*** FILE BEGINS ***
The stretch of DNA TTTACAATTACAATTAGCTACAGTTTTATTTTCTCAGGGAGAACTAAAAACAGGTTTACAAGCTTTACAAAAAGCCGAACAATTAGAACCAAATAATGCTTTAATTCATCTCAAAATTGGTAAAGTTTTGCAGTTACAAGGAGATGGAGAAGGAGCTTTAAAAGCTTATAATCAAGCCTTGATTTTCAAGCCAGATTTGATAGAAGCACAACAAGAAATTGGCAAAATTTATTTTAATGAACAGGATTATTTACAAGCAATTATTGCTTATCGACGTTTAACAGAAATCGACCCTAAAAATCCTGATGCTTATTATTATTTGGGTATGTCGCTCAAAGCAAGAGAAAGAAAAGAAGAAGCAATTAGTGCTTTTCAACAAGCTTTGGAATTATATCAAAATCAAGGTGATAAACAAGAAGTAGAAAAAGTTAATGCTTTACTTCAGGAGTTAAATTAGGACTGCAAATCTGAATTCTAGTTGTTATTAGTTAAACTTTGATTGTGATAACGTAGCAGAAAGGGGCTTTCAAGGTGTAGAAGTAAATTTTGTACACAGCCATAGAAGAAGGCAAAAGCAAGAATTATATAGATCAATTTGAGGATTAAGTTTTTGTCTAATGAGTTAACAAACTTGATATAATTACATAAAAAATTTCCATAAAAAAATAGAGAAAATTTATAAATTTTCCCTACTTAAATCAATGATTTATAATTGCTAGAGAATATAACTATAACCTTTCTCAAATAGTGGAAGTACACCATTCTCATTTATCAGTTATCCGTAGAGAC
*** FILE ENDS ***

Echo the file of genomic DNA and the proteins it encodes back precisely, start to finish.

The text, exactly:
The stretch of DNA TTTACAATTACAATTAGCTACAGTTTTATTTTCTCAGGGAGAACTAAAAACAGGTTTACAAGCTTTACAAAAAGCCGAACAATTAGAACCAAATAATGCTTTAATTCATCTCAAAATTGGTAAAGTTTTGCAGTTACAAGGAGATGGAGAAGGAGCTTTAAAAGCTTATAATCAAGCCTTGATTTTCAAGCCAGATTTGATAGAAGCACAACAAGAAATTGGCAAAATTTATTTTAATGAACAGGATTATTTACAAGCAATTATTGCTTATCGACGTTTAACAGAAATCGACCCTAAAAATCCTGATGCTTATTATTATTTGGGTATGTCGCTCAAAGCAAGAGAAAGAAAAGAAGAAGCAATTAGTGCTTTTCAACAAGCTTTGGAATTATATCAAAATCAAGGTGATAAACAAGAAGTAGAAAAAGTTAATGCTTTACTTCAGGAGTTAAATTAGGACTGCAAATCTGAATTCTAGTTGTTATTAGTTAAACTTTGATTGTGATAACGTAGCAGAAAGGGGCTTTCAAGGTGTAGAAGTAAATTTTGTACACAGCCATAGAAGAAGGCAAAAGCAAGAATTATATAGATCAATTTGAGGATTAAGTTTTTGTCTAATGAGTTAACAAACTTGATATAATTACATAAAAAATTTCCATAAAAAAATAGAGAAAATTTATAAATTTTCCCTACTTAAATCAATGATTTATAATTGCTAGAGAATATAACTATAACCTTTCTCAAATAGTGGAAGTACACCATTCTCATTTATCAGTTATCCGTAGAGAC